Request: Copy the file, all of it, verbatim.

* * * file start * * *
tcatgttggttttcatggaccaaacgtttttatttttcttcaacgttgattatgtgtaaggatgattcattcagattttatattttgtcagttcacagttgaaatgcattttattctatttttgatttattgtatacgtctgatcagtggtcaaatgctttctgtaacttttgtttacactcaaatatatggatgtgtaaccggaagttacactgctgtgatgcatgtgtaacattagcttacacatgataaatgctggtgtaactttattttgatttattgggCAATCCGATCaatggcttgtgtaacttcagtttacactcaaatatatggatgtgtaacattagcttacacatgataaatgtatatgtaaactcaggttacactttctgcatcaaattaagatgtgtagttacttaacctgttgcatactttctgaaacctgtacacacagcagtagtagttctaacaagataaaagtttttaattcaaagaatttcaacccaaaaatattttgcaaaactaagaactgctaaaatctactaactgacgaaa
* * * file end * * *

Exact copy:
tcatgttggttttcatggaccaaacgtttttatttttcttcaacgttgattatgtgtaaggatgattcattcagattttatattttgtcagttcacagttgaaatgcattttattctatttttgatttattgtatacgtctgatcagtggtcaaatgctttctgtaacttttgtttacactcaaatatatggatgtgtaaccggaagttacactgctgtgatgcatgtgtaacattagcttacacatgataaatgctggtgtaactttattttgatttattgggCAATCCGATCaatggcttgtgtaacttcagtttacactcaaatatatggatgtgtaacattagcttacacatgataaatgtatatgtaaactcaggttacactttctgcatcaaattaagatgtgtagttacttaacctgttgcatactttctgaaacctgtacacacagcagtagtagttctaacaagataaaagtttttaattcaaagaatttcaacccaaaaatattttgcaaaactaagaactgctaaaatctactaactgacgaaa